press trust of india: Myanmar remains on FATF’s “blacklist” along with Iran and North Korea, with the global counter-terrorism financing and money laundering watchdog labeling the three countries “high-risk jurisdictions” on Friday. In a statement after the FATF’s second plenary meeting in Paris, chaired by Singapore’s T Raja Kumar, the FATF also said the United Arab Emirates (UAE), Turkey, Jordan, South Africa and 20 other countries will be included in the “grey list”, they will be subject to more monitoring. Last October, Pakistan was removed from the “grey list”.
According to the FATF, those countries designated as “high-risk jurisdictions requiring action” are called “blacklisted” countries, and those subject to “enhanced surveillance” are called “greylisted” countries. The International Monetary Fund (IMF), the World Bank, the Asian Development Bank (ADB) and the European Union (EU) have not provided economic assistance to the countries in the “black list” and “grey list”.
They also face a number of international economic and financial restrictions and sanctions. In Myanmar, the FATF said the country should continue working to implement its action plan to address deficiencies by demonstrating a better understanding of money laundering risks in key areas, demonstrating that on-site and off-site inspections are risk-based, and that ‘Hundi’ operators have Register and be supervised. “FATF urges Myanmar to work to fully address its AML deficiencies, and Myanmar will remain on the list of countries requiring action until its full action plan is completed,” it said.
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Regarding the UAE, FATF said it had shown significant progress since last February when the country made a high-level political commitment to work with FATF to strengthen the effectiveness of its anti-money laundering and counter-terrorism financing (AML/CFT) regime, including by showing Continued increase in outbound mutual legal assistance requests to help facilitate investigations into terrorist financing and money laundering schemes.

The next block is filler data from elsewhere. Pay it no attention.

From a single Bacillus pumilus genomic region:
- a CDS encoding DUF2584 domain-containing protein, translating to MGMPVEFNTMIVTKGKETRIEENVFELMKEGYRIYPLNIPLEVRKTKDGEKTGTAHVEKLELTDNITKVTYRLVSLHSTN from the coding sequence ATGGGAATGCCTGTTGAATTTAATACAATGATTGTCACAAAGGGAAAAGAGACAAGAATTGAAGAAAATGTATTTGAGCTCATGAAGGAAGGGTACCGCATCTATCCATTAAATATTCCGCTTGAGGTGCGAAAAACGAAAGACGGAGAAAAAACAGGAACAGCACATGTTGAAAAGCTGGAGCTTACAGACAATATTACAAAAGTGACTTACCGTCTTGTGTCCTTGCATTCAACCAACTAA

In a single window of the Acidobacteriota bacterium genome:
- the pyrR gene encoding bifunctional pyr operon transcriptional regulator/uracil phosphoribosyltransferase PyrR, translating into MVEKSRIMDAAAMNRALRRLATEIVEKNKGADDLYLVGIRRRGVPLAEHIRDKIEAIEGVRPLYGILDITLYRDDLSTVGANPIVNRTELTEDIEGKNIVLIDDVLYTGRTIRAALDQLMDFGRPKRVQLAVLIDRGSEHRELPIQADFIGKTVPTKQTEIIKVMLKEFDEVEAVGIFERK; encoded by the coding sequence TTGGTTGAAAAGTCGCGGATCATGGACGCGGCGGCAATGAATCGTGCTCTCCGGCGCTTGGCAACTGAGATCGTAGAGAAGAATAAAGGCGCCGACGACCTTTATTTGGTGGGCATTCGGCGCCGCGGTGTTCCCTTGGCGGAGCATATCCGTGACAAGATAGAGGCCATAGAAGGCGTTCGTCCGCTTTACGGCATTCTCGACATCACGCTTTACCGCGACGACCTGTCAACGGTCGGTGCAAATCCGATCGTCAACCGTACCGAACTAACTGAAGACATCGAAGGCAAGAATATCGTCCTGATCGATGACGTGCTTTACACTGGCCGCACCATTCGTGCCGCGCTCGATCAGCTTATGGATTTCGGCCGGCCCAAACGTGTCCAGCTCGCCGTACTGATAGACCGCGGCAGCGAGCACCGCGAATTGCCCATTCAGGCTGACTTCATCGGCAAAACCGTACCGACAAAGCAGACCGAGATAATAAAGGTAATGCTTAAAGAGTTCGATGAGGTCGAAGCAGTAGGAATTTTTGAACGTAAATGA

The UAE should continue its efforts to implement its FATF Action Plan, strengthen and maintain a common understanding of money laundering and terrorist financing risks among the different designated non-financial businesses and professional sectors and agencies, ensuring a more nuanced understanding of the risks of misuse of legal persons as well as applicable laws, it said. Arranging for money laundering and terrorist financing.
In Turkiye, the FATF said it had taken further steps to improve its AML/CFT regime since October 2021, when the country made a high-level political commitment to work with FATF to strengthen the effectiveness of its AML/CFT regime, including By issuing regulations on politically exposed persons and directing the private sector to detect terrorist financing, and by increasing the proactive dissemination of financial intelligence by financial intelligence units.
Turkiye should continue working to implement its action plan to address its strategic deficiencies, including by increasing on-site inspections by regulators across all sectors, commensurate with the risk, and enhancing the use of financial intelligence to support money laundering investigations, it said. The FATF continues to monitor that Turkiye’s supervision of non-profit organizations complies with the risk-based approach set out in FATF standards, the statement said.
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With regard to Jordan, the FATF said that the country should continue its efforts to implement its action plan to address its strategic deficiencies, including completing and disseminating money laundering and terrorist financing risk assessments for legal entities and virtual assets, applying effective, proportionate and dissuasive sanctions for non-compliance .
South Africa will try to implement its FATF Action Plan by demonstrating a continued increase in outbound mutual legal assistance requests that help facilitate money laundering and terror financing investigations and the seizure of different types of assets depending on their risk profile, it said.